Decentralized exchange review: IDEX, Kyber, Bancor


#1

In one of our previous blog posts we have described the inner workings of GDAX, EtherDelta, 0x and Radex. By popular demand we present an architecture review of some other popular DEXs on Ethereum blockchain.


This is a companion discussion topic for the original entry at http://rados.io/decentralized-exchange-review-idex-kyber-bancor/

#2

Thanks for taking the time writing this review! I work at Bancor.

Regarding frontrunning on Bancor
Trader frontrunning attacks on Bancor have largely been solved thanks to developments in the underlying Ethereum blockchain, and mitigated successfully thanks to changes implemented earlier this year in the Bancor Protocol which make trader frontrunning unprofitable or prevent it all together.

Your claim that on Bancor “it is pretty much a guarantee that someone will force the price to drop to your suggested cap levels” and create “price unpredictability” may have been closer to the truth when trader frontrunning was possible, but that is no longer the case.

Today, while it is true that MINER frontrunning is still possible on Bancor, we believe it represents only a small threat to the network, and it is false to say these attacks “squeeze out $5-$10 dollars out of you on your every trade”. Miner frontrunning is not popular for two main reasons:

  1. It’s actually very hard to tell who is going to be the next miner on the Ethereum blockchain to process a transaction. So the chances of you being the next miner and also having a lucrative transaction on Bancor that you can front-run is quite slim.

  2. It is relatively easy to uncover frontrunning of any kind by Ethereum miners. We believe most miners — who invest significant resources to earn revenue from block subsidies on Ethereum — understand that if everyone views Ethereum miners as cheaters it would hurt Ethereum and effectively bite the hand that feeds them. Miners have an interest in maintaining the integrity of the network and perpetuating manipulative behavior will ultimately harm this integrity.

If you have any evidence that suggests trader or miner front-running remains a significant problem on Bancor (beyond the June 2017 and Oct 2017 articles you link to in your original article, which were published well before the developments referenced above), we would be happy to see it.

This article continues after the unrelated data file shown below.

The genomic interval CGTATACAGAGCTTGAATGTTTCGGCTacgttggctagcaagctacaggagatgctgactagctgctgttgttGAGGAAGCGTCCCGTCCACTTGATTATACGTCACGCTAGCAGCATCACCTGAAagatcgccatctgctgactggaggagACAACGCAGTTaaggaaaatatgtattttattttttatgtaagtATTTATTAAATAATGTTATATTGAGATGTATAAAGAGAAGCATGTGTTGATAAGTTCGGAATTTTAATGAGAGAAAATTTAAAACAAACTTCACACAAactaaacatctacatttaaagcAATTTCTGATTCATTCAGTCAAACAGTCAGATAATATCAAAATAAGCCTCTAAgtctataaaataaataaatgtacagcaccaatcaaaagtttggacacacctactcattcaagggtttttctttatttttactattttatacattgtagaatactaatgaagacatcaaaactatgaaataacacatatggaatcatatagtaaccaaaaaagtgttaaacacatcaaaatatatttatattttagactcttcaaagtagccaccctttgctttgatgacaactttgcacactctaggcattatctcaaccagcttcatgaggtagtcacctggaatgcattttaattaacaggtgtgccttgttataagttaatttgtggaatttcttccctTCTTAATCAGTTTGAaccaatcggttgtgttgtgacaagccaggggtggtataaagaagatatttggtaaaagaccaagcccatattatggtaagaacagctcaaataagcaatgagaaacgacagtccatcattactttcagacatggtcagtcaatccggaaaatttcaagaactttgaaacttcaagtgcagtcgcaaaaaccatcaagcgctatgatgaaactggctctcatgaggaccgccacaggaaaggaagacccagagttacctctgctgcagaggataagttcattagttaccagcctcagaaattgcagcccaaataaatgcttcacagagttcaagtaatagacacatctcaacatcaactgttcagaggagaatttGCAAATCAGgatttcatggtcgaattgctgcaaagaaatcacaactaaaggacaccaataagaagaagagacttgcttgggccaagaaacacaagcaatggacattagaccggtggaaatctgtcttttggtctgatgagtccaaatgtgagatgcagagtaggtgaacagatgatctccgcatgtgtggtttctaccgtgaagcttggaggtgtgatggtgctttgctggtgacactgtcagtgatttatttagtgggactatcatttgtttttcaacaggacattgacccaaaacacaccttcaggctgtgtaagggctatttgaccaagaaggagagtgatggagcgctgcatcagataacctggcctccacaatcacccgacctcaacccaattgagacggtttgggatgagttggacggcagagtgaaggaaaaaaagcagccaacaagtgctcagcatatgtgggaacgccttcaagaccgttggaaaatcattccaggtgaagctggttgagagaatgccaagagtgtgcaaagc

In general, we believe the blockchain world can create Dapps where anyone who wishes to transfer value can do so without having to master gas strategies and without being subject to the abuses that run rampant on today’s crypto exchanges.

As we look to the future, there is much more work to be done to build constraints into Dapps and exchanges that prevent manipulative behavior, while imposing the least collective costs on the community as possible. Bancor remains committed to continually enhancing our smart contracts to enable on-chain conversions that are secure, predictable and low-cost.

Regarding Bancor focus
Bancor’s liquidity network is designed to function cross chain. While we are contributing signficant resources to building infrastructure on EOS and overseeing LiquidEOS as an elected EOS Block Producer, Bancor is as focused as ever on building its decentralized liquidity network in ETH and across any blockchain where Dapp developers are building.


#3

Glad that trader frontrunning has been addressed. Regarding miner frontrunning it is still definitely possible, but I would buy the argument that POW mining is such cutthroat business that you cannot expand any resources to frontrun people today - wasted CPU cycles will prevent you from being the first to mine the block. However, if Bancor’s trading volume increases drastically and potential reward from frontrunning traders will become larger than ETH mining reward we might see it happen.

As Ethereum moves to POS frontrunning Bancor will become way more lucrative. Essentially, Bancor is very sensitive to the blockchain’s consensus algorithm.

Regarding

We believe most miners — who invest significant resources to earn revenue from block subsidies on Ethereum — understand that if everyone views Ethereum miners as cheaters it would hurt Ethereum and effectively bite the hand that feeds them.

I think people will view Ethereum as an imperfect system with its own limitations and its own advantages, and will instead concur that Bancor implementation is flawed because there is no protection against such attack. All other ETH functionality will be working.

I do consider Bancor to be a great piece of technology nonetheless and a very interesting approach to providing algorithmic liquidity. Using Bancor for EOS RAM handling was ingenious! Good luck to you with both ETH exchange and your EOS projects.